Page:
Inscriptional Pahlavi

Inscriptional Pahlavi
Inscribed stone block from the Paikuli inscription
Type
Languages Middle Iranian languages
Time period
171–38 BC
Parent systems
Aramaic alphabet
Direction Right-to-left
ISO 15924 Phli, 131
Unicode alias
Inscriptional Pahlavi
U+10B60U+10B7F

Inscriptional Pahlavi is the earliest attested form of Pahlavi scripts, and is evident in clay fragments that have been dated to the reign of Mithridates I (r. 171–38 BC). Other early evidence includes the Pahlavi inscriptions of Arsacid era coins and rock inscriptions of Sassanid kings and other notables such as Kartir.


Letters

Inscriptional Pahlavi used 19 non-joining letters:[1][2]

Name[A]ImageTextIPA[3]NameImageTextIPANameImageTextIPA
Aleph𐭠/a/, /ā/Heth𐭧/h/, /x/Samekh𐭮/s/, /h/
Beth𐭡/b/, /w/Teth𐭨/ṭ/Pe𐭯/p/, /b/, /f/
Gimel𐭢/g/, /y/Yodh𐭩/y/, /ē̆/, /ī̆/, /ǰ/Sadhe𐭰/č/, /ǰ/, /z/
Daleth𐭣/d/, /y/Kaph𐭪/k/, /g/Shin𐭱/š/
He𐭤/h/Lamedh𐭫/l/, /r/Taw𐭲/t/, /d/
Waw-ayin-resh𐭥/w/, /ʿ/, /r/Mem-qoph𐭬/m/, /q/
Zayin𐭦/z/Nun𐭭/n/
  1. ^ Letter names are based on the corresponding Imperial Aramaic characters[1]

Numbers

Inscriptional Pahlavi had its own numerals:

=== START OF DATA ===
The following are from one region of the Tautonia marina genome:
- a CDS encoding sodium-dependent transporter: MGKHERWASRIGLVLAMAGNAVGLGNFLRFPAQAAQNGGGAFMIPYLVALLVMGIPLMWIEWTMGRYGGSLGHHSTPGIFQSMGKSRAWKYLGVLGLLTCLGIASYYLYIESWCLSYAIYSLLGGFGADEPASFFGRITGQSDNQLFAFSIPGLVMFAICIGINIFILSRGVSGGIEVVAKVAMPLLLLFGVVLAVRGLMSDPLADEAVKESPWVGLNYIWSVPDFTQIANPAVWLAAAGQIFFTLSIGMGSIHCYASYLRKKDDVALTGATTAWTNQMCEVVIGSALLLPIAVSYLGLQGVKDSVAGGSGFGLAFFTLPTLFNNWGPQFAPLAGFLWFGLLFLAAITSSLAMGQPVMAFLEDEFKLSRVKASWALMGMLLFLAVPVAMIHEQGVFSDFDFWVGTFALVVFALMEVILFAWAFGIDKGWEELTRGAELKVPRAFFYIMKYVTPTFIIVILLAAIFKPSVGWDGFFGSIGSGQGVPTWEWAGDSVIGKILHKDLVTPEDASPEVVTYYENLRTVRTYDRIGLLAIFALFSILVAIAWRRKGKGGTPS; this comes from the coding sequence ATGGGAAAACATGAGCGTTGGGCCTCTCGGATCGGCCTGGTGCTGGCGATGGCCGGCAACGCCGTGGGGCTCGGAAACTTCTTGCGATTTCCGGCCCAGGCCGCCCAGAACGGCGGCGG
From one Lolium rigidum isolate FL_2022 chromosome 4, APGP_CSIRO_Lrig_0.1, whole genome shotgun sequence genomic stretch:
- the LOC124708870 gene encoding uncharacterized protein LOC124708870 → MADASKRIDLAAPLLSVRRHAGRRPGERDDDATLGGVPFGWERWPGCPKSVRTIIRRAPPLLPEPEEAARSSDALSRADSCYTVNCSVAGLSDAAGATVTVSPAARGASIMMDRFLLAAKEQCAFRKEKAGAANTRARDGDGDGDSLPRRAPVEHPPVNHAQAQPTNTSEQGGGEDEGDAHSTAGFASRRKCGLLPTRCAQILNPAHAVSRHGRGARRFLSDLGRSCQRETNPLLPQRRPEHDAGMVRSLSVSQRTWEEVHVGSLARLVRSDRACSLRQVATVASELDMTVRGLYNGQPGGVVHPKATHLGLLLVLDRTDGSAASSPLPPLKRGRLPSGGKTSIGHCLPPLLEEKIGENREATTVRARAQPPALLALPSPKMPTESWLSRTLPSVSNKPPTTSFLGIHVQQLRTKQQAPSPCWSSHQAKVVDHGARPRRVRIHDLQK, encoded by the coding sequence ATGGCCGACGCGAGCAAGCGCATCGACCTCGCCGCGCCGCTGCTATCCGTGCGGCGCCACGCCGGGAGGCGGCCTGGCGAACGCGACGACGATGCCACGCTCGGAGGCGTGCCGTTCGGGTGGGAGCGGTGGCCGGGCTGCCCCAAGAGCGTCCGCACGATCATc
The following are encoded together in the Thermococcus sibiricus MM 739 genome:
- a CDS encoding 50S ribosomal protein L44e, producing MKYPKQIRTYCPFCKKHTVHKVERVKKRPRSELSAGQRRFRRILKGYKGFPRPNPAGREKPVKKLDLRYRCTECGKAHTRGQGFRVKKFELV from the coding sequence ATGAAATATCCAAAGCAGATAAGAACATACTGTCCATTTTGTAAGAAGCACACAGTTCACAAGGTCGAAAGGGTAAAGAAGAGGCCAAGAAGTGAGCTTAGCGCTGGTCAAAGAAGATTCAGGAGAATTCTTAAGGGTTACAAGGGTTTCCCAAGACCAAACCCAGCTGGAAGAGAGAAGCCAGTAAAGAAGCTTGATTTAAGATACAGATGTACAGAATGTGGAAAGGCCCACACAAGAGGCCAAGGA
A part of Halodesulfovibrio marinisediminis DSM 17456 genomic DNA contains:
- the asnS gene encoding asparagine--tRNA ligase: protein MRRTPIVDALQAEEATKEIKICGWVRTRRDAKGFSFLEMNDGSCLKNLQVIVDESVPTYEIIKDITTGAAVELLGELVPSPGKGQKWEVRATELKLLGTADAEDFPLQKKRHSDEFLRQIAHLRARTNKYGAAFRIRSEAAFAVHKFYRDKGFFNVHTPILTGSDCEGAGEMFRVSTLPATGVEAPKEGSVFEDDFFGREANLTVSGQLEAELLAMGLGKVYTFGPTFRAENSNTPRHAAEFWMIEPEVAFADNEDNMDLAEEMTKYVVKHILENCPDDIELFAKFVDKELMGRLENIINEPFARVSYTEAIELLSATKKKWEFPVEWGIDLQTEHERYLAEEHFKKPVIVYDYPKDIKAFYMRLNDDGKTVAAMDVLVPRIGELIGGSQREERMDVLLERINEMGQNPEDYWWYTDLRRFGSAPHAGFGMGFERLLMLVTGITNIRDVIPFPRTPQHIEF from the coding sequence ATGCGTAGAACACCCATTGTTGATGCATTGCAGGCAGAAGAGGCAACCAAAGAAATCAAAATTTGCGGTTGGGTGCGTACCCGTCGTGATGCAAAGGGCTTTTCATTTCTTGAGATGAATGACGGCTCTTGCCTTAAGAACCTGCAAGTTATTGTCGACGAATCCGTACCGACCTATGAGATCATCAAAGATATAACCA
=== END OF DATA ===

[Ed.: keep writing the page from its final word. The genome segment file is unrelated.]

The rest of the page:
Value123410201001000
SignImage
Text 𐭸𐭹𐭺𐭻𐭼𐭽𐭾𐭿

Numbers are written right-to-left. Numbers without corresponding numerals are additive. For example, 24 is written as 𐭽𐭻 (20 + 4).[1]

Unicode

Inscriptional Pahlavi script was added to the Unicode Standard in October, 2009 with the release of version 5.2.

The Unicode block for Inscriptional Pahlavi is U+10B60–U+10B7F:

Inscriptional Pahlavi[1][2]
Official Unicode Consortium code chart (PDF)
 0123456789ABCDEF
U+10B6x 𐭠 𐭡 𐭢 𐭣 𐭤 𐭥 𐭦 𐭧 𐭨 𐭩 𐭪 𐭫 𐭬 𐭭 𐭮 𐭯
U+10B7x 𐭰 𐭱 𐭲 𐭸 𐭹 𐭺 𐭻 𐭼 𐭽 𐭾 𐭿
Notes
1.^ As of Unicode version 11.0
2.^ Grey areas indicate non-assigned code points

References

  1. 1 2 3 Everson, Michael; Pournader, Roozbeh (2007-08-24). "L2/07-207R: Proposal for encoding the Inscriptional Parthian, Inscriptional Pahlavi, and Psalter Pahlavi scripts in the SMP of the UCS" (PDF).
  2. Livinsky, BA; Guang‐Da, Zhang; Samghabadi, R Shabani; Masson, Vadim Mikhaĭlovich (March 1999), Dani, Ahmad Hasan, ed., History of civilizations of Central Asia, Multiple history, 3. The crossroads of civilizations: A.D. 250 to 750, Delhi: Motilal Banarsidass, p. 89, ISBN 978-81-208-1540-7.
  3. Daniels, Peter T.; Bright, William, eds. (1996). The World's Writing Systems. Oxford University Press, Inc. p. 518. ISBN 978-0195079937.
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